Forests & shrubland

Authors: Eleni Briassoulis, Agostino Ferrara

Editor's note 10Sept12: Add googlemap of forests & shrubland study sites and part of table from  study site landing page with study site names.

Forests & shrubland occupy around 30 percent (3.9 billion ha) of the total world terrestrial land area according to the Global Forest Resources Assessment (FAO 2006). In the Mediterranean region, they cover 73 million hectares, in China 197 million hectares and in Morocco 4.4 million hectares. The Global Forest Resources Assessment distinguishes four global categories of forests/shrublands as shown in Table below.

 

Major forest types Main forest type characteristics
Primary forest no clearly visible indications of human activities and management
Natural forests clearly visible indications of human activities with naturally regenerated native species
Semi-natural forests forest composed by native species mainly established through planting, seeding or assisted natural regeneration
Forest plantations forests of introduced species and in some cases native species, established through planting or seeding:
•    Productive forest plantations
•    Protective forest plantations

Source: (FAO 2006)

Forests & shrubland systems provide important ecosystem services. Provisioning services include timber products (raw materials), non-wood forest products (NWFPs), renewable energy, food (nuts, mushrooms, fruits, honey, spices, herbs, and flavourings), biochemical products, pasture (fodder for cattle, sheep and swine) and genetic resources. Regulating services include climate and microclimate regulation, carbon sequestration, water regulation, drought mitigation, protection/prevention against soil erosion and mitigation of natural hazards. Supporting services include regulation/mitigation of disturbances, recovery/generation of soil fertility, water and air purification and control, and biodiversity conservation. Finally, cultural services include educational values, cultural diversity and identity, social values, inspiration, aesthetics, recreation, and (eco)tourism. Inappropriate management practices in forests/shrublands may impair these ecosystem services and produce significant disservices such as land and ecosystem fragmentation, increase of soil erosion and compaction, phytosanitary deterioration of forest cover, water stress, loss in wildlife and loss of cultural functions.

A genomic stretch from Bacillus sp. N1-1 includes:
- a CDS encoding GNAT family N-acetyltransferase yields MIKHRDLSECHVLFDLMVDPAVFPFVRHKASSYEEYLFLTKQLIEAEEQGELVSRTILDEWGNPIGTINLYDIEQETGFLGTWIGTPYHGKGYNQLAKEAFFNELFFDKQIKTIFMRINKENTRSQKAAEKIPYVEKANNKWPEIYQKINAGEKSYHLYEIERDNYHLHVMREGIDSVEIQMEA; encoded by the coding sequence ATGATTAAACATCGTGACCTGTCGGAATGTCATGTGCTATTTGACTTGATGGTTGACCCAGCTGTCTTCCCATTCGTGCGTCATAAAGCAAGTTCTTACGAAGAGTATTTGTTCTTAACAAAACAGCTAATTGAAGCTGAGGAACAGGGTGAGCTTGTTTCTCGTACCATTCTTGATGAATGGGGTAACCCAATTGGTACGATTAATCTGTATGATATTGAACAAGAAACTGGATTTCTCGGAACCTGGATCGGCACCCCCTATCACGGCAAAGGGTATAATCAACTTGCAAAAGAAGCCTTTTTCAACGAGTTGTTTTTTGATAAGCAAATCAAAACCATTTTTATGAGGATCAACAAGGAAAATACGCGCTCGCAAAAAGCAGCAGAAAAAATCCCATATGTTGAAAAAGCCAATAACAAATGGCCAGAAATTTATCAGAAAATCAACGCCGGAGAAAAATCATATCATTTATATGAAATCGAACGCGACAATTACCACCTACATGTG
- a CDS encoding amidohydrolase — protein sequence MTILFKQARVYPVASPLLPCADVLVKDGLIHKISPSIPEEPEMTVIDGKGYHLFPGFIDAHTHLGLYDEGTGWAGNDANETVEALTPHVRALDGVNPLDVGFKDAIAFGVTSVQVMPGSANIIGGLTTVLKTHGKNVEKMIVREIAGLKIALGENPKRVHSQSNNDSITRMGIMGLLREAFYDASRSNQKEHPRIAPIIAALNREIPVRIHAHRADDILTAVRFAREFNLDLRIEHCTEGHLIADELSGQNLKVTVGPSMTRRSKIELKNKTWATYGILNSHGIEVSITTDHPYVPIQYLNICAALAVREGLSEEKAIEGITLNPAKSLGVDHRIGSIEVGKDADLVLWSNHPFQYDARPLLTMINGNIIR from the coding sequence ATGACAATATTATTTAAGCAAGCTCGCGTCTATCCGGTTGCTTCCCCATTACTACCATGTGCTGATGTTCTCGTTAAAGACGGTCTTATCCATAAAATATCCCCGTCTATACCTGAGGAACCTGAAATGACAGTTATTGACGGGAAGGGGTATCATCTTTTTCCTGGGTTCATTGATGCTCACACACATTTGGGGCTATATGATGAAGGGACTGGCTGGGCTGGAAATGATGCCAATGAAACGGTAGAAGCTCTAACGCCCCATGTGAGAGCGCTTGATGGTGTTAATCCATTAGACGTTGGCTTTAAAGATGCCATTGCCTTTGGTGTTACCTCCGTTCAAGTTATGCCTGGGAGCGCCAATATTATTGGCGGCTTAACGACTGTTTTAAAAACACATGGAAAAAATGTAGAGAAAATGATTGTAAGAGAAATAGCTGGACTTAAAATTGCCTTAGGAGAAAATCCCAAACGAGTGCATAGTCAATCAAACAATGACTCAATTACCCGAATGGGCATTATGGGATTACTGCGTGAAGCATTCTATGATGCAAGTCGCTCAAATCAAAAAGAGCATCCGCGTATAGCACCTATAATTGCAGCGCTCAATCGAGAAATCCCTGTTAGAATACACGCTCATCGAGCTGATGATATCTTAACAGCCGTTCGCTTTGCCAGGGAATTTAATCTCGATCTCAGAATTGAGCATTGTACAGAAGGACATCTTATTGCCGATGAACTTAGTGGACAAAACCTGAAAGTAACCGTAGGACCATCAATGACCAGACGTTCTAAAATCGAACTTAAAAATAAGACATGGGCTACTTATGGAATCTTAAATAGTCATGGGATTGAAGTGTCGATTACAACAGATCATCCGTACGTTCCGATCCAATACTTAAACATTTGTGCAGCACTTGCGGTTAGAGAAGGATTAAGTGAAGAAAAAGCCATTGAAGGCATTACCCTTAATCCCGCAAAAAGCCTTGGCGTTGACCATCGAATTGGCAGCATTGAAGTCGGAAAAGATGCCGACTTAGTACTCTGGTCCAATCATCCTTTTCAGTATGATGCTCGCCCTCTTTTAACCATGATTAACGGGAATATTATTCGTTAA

Forests & shrubland are facing various LEDD issues that are driven by the demand for (a) land to meet the needs of agriculture and grazing, (b) renewable energy and natural resources, (c) housing and other urban functions; (d) tourism development as well as by the over-exploitation of land resources. These drivers set in motion various degradation processes and generate LEDD problems such as land degradation and desertification, forest productivity decline, soil organic matter decline, biodiversity loss, loss of water storage capacity, among many others.

Responses to LEDD in forests & shrubland vary with the spatial level on which they occur as well as on the general and specific mode of production in a particular forests & shrubland region. Those responses may have either positive or negative impacts depending on the biophysical and the human context. Positive responses may be generally considered the various protection practices such as forest management plans, fire protection plans soil erosion protection plans, grazing control and landslides protection. Other examples include the implementation of adaptive forest management methods and the adoption of principles of ‘close-to-nature-silviculture’ (Gayer 1898).

Negative responses can be generally considered the absence of forest management plans, overexploitation of natural resources, land abandonment leading to general forest degradation, soil erosion and desertification. 

Land use change, planned or spontaneous, figures as an important response to LEDD whose impacts depend on the type of change; for example, conversion of forests & shrubland into urban settlements or tourism development usually produces unwanted environmental impacts. On the other hand, afforestation and reforestation usually produce beneficial environmental impacts.

To better understand the responses to LEDD in forests & shrubland, to develop methods and techniques for their assessment and to provide land management and policy support for alleviating the pertinent LEDD issues, LEDDRA develops the »theory of responses, offers »response assessment methods, analyzes the »policy context and provides applications in selected study sites in Mediterranean coastal and upland study site in »Matera prefecture (Italy) and »Baixo Guadiana study site (Spain and Portugal). The main findings of this analysis are presented in the »Synthesis section.


References

  • FAO (2006) Global Forest Resources Assessment 2005. FAO Forestry Paper 147. Food and Agriculture Organization of the United Nations, Rome.
  • Gayer, K. (1898) Der Waldbau. Berlin, Parey.
2014-11-28 10:48:39